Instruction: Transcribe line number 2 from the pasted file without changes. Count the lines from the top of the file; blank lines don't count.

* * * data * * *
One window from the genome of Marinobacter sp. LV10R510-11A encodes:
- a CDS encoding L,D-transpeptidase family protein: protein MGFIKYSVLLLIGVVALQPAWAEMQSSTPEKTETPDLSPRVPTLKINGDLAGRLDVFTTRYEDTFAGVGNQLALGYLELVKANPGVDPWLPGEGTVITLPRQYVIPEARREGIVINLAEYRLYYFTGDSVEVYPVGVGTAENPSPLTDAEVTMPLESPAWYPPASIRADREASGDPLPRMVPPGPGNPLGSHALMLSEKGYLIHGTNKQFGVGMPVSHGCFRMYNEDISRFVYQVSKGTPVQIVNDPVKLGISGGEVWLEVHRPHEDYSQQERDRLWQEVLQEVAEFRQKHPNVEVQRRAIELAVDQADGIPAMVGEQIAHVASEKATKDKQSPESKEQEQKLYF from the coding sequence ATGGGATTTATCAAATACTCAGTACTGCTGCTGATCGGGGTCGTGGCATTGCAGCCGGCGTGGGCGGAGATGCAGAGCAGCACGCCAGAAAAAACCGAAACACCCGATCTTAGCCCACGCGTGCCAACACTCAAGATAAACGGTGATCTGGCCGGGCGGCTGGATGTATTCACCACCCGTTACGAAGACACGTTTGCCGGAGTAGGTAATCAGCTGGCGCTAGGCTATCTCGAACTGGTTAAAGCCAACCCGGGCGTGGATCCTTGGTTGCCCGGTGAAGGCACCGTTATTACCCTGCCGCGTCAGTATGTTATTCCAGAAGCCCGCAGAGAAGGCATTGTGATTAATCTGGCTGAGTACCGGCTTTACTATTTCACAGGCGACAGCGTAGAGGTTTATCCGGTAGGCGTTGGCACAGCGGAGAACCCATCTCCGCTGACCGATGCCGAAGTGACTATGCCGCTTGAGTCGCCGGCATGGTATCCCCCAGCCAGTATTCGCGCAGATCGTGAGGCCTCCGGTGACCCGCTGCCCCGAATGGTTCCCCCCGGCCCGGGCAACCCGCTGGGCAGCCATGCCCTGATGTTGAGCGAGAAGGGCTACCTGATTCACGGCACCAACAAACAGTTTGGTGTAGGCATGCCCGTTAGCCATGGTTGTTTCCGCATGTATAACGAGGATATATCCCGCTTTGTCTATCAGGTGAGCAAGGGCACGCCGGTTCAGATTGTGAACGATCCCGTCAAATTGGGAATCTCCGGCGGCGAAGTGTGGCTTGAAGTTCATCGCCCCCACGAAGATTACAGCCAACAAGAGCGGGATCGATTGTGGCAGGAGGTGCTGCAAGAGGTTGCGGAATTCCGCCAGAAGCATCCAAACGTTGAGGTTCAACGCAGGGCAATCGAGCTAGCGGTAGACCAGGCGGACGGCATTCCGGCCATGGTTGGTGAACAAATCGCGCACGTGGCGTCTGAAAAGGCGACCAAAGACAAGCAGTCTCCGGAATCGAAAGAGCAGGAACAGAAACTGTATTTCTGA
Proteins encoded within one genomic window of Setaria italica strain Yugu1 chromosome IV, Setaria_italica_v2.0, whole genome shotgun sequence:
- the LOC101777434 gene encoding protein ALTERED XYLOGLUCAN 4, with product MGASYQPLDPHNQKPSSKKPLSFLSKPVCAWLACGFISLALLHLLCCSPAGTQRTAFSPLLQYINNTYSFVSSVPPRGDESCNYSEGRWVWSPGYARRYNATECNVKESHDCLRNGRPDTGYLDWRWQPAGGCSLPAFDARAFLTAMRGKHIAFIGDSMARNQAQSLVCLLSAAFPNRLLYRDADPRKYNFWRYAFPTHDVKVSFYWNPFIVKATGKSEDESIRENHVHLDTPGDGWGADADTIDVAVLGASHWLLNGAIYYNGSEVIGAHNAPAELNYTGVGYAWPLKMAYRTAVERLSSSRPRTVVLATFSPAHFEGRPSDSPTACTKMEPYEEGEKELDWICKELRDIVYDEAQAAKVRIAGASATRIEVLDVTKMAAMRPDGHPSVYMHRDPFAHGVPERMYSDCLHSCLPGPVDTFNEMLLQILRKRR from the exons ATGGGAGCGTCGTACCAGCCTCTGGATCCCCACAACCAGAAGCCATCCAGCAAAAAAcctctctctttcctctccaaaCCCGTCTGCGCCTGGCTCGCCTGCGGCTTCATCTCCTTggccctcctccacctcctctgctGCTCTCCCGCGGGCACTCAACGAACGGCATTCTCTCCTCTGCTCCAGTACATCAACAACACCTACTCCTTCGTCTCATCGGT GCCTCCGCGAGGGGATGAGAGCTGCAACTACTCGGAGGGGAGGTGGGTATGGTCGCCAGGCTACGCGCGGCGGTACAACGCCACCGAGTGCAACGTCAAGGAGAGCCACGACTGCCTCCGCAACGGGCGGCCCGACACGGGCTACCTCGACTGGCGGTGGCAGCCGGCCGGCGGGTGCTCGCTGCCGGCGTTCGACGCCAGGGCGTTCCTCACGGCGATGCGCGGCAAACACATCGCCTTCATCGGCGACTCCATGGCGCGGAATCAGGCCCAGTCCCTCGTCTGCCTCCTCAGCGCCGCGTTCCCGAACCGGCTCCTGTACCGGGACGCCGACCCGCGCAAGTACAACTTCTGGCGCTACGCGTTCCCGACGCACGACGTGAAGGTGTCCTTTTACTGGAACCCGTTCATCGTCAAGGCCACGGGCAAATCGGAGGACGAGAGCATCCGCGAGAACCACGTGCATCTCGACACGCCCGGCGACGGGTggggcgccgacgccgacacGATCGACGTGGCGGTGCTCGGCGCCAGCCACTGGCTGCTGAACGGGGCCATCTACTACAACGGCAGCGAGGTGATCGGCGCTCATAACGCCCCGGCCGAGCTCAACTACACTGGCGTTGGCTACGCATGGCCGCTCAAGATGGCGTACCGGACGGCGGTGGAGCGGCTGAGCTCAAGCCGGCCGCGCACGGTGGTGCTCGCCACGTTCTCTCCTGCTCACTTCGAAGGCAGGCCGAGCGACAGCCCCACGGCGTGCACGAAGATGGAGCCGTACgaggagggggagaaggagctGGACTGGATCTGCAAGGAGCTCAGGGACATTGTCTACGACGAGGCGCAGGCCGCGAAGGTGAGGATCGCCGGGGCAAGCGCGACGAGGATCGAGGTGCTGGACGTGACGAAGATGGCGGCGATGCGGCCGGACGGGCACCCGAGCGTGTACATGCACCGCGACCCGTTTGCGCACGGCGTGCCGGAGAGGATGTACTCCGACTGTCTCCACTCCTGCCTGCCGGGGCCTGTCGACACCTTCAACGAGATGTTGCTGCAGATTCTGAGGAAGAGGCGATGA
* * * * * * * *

- a CDS encoding L,D-transpeptidase family protein: protein MGFIKYSVLLLIGVVALQPAWAEMQSSTPEKTETPDLSPRVPTLKINGDLAGRLDVFTTRYEDTFAGVGNQLALGYLELVKANPGVDPWLPGEGTVITLPRQYVIPEARREGIVINLAEYRLYYFTGDSVEVYPVGVGTAENPSPLTDAEVTMPLESPAWYPPASIRADREASGDPLPRMVPPGPGNPLGSHALMLSEKGYLIHGTNKQFGVGMPVSHGCFRMYNEDISRFVYQVSKGTPVQIVNDPVKLGISGGEVWLEVHRPHEDYSQQERDRLWQEVLQEVAEFRQKHPNVEVQRRAIELAVDQADGIPAMVGEQIAHVASEKATKDKQSPESKEQEQKLYF from the coding sequence ATGGGATTTATCAAATACTCAGTACTGCTGCTGATCGGGGTCGTGGCATTGCAGCCGGCGTGGGCGGAGATGCAGAGCAGCACGCCAGAAAAAACCGAAACACCCGATCTTAGCCCACGCGTGCCAACACTCAAGATAAACGGTGATCTGGCCGGGCGGCTGGATGTATTCACCACCCGTTACGAAGACACGTTTGCCGGAGTAGGTAATCAGCTGGCGCTAGGCTATCTCGAACTGGTTAAAGCCAACCCGGGCGTGGATCCTTGGTTGCCCGGTGAAGGCACCGTTATTACCCTGCCGCGTCAGTATGTTATTCCAGAAGCCCGCAGAGAAGGCATTGTGATTAATCTGGCTGAGTACCGGCTTTACTATTTCACAGGCGACAGCGTAGAGGTTTATCCGGTAGGCGTTGGCACAGCGGAGAACCCATCTCCGCTGACCGATGCCGAAGTGACTATGCCGCTTGAGTCGCCGGCATGGTATCCCCCAGCCAGTATTCGCGCAGATCGTGAGGCCTCCGGTGACCCGCTGCCCCGAATGGTTCCCCCCGGCCCGGGCAACCCGCTGGGCAGCCATGCCCTGATGTTGAGCGAGAAGGGCTACCTGATTCACGGCACCAACAAACAGTTTGGTGTAGGCATGCCCGTTAGCCATGGTTGTTTCCGCATGTATAACGAGGATATATCCCGCTTTGTCTATCAGGTGAGCAAGGGCACGCCGGTTCAGATTGTGAACGATCCCGTCAAATTGGGAATCTCCGGCGGCGAAGTGTGGCTTGAAGTTCATCGCCCCCACGAAGATTACAGCCAACAAGAGCGGGATCGATTGTGGCAGGAGGTGCTGCAAGAGGTTGCGGAATTCCGCCAGAAGCATCCAAACGTTGAGGTTCAACGCAGGGCAATCGAGCTAGCGGTAGACCAGGCGGACGGCATTCCGGCCATGGTTGGTGAACAAATCGCGCACGTGGCGTCTGAAAAGGCGACCAAAGACAAGCAGTCTCCGGAATCGAAAGAGCAGGAACAGAAACTGTATTTCTGA